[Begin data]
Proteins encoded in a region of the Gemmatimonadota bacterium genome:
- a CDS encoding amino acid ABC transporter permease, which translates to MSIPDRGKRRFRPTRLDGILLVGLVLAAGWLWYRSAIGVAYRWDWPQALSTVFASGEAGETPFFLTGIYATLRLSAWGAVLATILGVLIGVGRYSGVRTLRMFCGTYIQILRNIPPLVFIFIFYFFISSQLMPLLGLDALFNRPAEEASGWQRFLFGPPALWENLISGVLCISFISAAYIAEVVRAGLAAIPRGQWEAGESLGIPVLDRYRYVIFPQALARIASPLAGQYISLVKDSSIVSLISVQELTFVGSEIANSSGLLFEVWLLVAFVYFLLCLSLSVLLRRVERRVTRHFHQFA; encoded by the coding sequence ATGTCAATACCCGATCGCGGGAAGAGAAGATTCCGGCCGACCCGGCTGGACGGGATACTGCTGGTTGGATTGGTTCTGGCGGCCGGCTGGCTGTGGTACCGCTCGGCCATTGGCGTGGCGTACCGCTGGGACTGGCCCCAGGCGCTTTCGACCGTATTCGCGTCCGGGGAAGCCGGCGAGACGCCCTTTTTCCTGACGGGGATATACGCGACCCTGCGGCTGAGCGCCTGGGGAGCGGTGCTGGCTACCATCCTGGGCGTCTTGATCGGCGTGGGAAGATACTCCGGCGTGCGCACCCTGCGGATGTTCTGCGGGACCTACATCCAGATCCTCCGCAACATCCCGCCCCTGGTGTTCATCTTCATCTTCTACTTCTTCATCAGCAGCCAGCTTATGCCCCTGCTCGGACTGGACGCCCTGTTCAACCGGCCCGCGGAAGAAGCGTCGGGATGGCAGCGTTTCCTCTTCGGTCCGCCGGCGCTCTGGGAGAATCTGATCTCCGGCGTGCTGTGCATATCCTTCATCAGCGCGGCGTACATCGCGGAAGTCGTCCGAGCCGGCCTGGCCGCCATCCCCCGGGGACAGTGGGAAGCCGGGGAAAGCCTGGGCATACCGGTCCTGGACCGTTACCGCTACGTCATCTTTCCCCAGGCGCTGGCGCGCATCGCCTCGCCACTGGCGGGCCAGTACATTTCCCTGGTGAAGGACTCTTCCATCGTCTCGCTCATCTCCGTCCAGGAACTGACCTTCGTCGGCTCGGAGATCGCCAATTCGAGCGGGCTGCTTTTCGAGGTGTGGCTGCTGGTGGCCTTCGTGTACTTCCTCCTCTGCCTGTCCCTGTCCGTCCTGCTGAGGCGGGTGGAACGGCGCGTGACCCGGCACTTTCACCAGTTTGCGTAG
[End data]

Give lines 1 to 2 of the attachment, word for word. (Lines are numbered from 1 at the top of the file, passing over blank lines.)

Proteins encoded in a region of the Gemmatimonadota bacterium genome:
- a CDS encoding amino acid ABC transporter permease, which translates to MSIPDRGKRRFRPTRLDGILLVGLVLAAGWLWYRSAIGVAYRWDWPQALSTVFASGEAGETPFFLTGIYATLRLSAWGAVLATILGVLIGVGRYSGVRTLRMFCGTYIQILRNIPPLVFIFIFYFFISSQLMPLLGLDALFNRPAEEASGWQRFLFGPPALWENLISGVLCISFISAAYIAEVVRAGLAAIPRGQWEAGESLGIPVLDRYRYVIFPQALARIASPLAGQYISLVKDSSIVSLISVQELTFVGSEIANSSGLLFEVWLLVAFVYFLLCLSLSVLLRRVERRVTRHFHQFA; encoded by the coding sequence ATGTCAATACCCGATCGCGGGAAGAGAAGATTCCGGCCGACCCGGCTGGACGGGATACTGCTGGTTGGATTGGTTCTGGCGGCCGGCTGGCTGTGGTACCGCTCGGCCATTGGCGTGGCGTACCGCTGGGACTGGCCCCAGGCGCTTTCGACCGTATTCGCGTCCGGGGAAGCCGGCGAGACGCCCTTTTTCCTGACGGGGATATACGCGACCCTGCGGCTGAGCGCCTGGGGAGCGGTGCTGGCTACCATCCTGGGCGTCTTGATCGGCGTGGGAAGATACTCCGGCGTGCGCACCCTGCGGATGTTCTGCGGGACCTACATCCAGATCCTCCGCAACATCCCGCCCCTGGTGTTCATCTTCATCTTCTACTTCTTCATCAGCAGCCAGCTTATGCCCCTGCTCGGACTGGACGCCCTGTTCAACCGGCCCGCGGAAGAAGCGTCGGGATGGCAGCGTTTCCTCTTCGGTCCGCCGGCGCTCTGGGAGAATCTGATCTCCGGCGTGCTGTGCATATCCTTCATCAGCGCGGCGTACATCGCGGAAGTCGTCCGAGCCGGCCTGGCCGCCATCCCCCGGGGACAGTGGGAAGCCGGGGAAAGCCTGGGCATACCGGTCCTGGACCGTTACCGCTACGTCATCTTTCCCCAGGCGCTGGCGCGCATCGCCTCGCCACTGGCGGGCCAGTACATTTCCCTGGTGAAGGACTCTTCCATCGTCTCGCTCATCTCCGTCCAGGAACTGACCTTCGTCGGCTCGGAGATCGCCAATTCGAGCGGGCTGCTTTTCGAGGTGTGGCTGCTGGTGGCCTTCGTGTACTTCCTCCTCTGCCTGTCCCTGTCCGTCCTGCTGAGGCGGGTGGAACGGCGCGTGACCCGGCACTTTCACCAGTTTGCGTAG